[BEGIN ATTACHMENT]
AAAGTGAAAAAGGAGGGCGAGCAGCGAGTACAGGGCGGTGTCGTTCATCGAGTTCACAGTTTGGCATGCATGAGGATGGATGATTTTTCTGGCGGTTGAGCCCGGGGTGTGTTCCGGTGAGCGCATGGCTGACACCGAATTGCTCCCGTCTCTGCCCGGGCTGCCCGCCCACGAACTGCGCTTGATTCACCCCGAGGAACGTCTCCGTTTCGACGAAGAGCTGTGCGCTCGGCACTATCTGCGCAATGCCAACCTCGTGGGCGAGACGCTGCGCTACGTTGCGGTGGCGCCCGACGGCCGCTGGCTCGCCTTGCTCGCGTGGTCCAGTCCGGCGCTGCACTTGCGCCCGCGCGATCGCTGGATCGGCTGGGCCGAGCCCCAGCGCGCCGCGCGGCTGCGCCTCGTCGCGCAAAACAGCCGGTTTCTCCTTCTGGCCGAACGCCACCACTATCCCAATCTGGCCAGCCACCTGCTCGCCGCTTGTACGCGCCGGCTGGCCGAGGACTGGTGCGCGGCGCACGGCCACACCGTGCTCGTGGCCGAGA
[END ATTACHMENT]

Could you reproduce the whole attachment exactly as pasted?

AAAGTGAAAAAGGAGGGCGAGCAGCGAGTACAGGGCGGTGTCGTTCATCGAGTTCACAGTTTGGCATGCATGAGGATGGATGATTTTTCTGGCGGTTGAGCCCGGGGTGTGTTCCGGTGAGCGCATGGCTGACACCGAATTGCTCCCGTCTCTGCCCGGGCTGCCCGCCCACGAACTGCGCTTGATTCACCCCGAGGAACGTCTCCGTTTCGACGAAGAGCTGTGCGCTCGGCACTATCTGCGCAATGCCAACCTCGTGGGCGAGACGCTGCGCTACGTTGCGGTGGCGCCCGACGGCCGCTGGCTCGCCTTGCTCGCGTGGTCCAGTCCGGCGCTGCACTTGCGCCCGCGCGATCGCTGGATCGGCTGGGCCGAGCCCCAGCGCGCCGCGCGGCTGCGCCTCGTCGCGCAAAACAGCCGGTTTCTCCTTCTGGCCGAACGCCACCACTATCCCAATCTGGCCAGCCACCTGCTCGCCGCTTGTACGCGCCGGCTGGCCGAGGACTGGTGCGCGGCGCACGGCCACACCGTGCTCGTGGCCGAGA